How it works:
- Version 1: all drivers are required to use a meter, but many will tell you that the meter is broken or do not have one. An inflated flat fare is then charged.
- Version 2: the meter jumps too fast or too much.
- Version 3: a driver can choose to use a meter, but take a detour or longer route to inflate the fare.
- Version 4: other tricks include shortchanging or note switching (switching a high value note you give to a lower value note and then asking you to top up the difference).
- Version 5: claiming that there are no more buses due to a strike, or that your hotel is closed and suggest bringing you somewhere else.
Places to beware:
- Alajuela: Juan Santamaria International Airport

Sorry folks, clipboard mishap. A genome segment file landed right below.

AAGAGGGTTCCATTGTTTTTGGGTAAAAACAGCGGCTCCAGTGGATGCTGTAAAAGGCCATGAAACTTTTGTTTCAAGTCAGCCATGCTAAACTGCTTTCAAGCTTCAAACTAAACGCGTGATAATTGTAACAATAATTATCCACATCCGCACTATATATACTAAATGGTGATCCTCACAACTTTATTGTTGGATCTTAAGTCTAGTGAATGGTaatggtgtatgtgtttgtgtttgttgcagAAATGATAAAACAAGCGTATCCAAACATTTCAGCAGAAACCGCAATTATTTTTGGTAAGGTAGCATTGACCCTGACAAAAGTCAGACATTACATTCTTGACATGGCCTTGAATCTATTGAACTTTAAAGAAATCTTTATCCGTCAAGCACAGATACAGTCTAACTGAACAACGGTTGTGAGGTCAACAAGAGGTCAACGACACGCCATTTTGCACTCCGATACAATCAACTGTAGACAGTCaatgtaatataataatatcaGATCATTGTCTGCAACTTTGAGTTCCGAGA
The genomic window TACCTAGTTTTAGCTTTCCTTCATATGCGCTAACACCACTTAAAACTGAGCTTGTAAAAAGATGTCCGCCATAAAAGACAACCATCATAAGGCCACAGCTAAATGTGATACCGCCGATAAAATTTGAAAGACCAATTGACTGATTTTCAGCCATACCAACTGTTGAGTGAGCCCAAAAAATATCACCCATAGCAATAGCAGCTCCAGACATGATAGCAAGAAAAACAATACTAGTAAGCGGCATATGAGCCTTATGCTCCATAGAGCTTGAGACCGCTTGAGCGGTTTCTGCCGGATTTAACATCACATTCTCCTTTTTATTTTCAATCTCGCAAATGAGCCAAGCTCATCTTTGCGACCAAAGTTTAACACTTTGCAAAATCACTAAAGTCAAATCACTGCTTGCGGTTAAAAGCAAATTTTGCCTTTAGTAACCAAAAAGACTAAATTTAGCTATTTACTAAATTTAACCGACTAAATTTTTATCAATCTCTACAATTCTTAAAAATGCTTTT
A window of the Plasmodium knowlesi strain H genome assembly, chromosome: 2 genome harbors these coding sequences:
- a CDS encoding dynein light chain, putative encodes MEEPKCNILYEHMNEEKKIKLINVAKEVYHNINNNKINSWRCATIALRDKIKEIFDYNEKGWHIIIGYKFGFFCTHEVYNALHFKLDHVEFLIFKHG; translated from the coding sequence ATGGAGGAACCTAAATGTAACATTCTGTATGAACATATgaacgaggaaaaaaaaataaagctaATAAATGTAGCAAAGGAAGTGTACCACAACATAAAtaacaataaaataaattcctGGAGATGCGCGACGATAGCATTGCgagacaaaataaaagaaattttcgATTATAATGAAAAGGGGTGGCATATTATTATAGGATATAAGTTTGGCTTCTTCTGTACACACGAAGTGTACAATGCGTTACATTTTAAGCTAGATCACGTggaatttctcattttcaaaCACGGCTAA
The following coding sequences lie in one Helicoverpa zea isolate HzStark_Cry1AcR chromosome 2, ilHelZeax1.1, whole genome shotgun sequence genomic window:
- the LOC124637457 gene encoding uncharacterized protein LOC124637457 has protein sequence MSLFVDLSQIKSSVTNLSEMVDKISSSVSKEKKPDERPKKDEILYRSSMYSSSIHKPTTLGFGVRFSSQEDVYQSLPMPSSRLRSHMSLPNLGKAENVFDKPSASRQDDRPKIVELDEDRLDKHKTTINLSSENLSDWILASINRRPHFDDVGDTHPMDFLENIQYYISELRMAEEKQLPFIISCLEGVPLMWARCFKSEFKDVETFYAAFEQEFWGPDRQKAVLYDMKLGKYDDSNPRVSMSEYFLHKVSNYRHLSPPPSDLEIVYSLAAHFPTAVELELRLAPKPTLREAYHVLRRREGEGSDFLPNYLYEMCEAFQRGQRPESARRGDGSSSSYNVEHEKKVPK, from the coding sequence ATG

- Guanacaste: Liberia
- Puntarenas: Manuel Antonio
- San Jose: Coca-Cola Bus Station, Tica Bus Terminal
What to do:
- Avoid: taxis at tourist spots (e.g. El Pueblo).
- Photo: take a photo of the taxi number and driver’s license.
- Overcharging: ensure meter is turned on (tell them “La Maria”) or research a fair price to negotiate with – check online fare estimators, your hotel/hostel staff or taxi booking apps (e.g. Easy Taxi, Uber).
- Longhauling: be very clear when communicating your destination. Check your phone’s GPS to see if you are headed in the correct direction, though detours may be taken to avoid jams.
- Rigged meter red flags: tampered/missing meter seal, only fare is displayed, driver clicking a hidden switch, driving slowly at a high speed area to prevent meter from jumping wildly.
- Other tricks: check how your notes are handled, and check your change.
- Alternative: GetYourGuide (leading day tour platform) has 20+ transport options.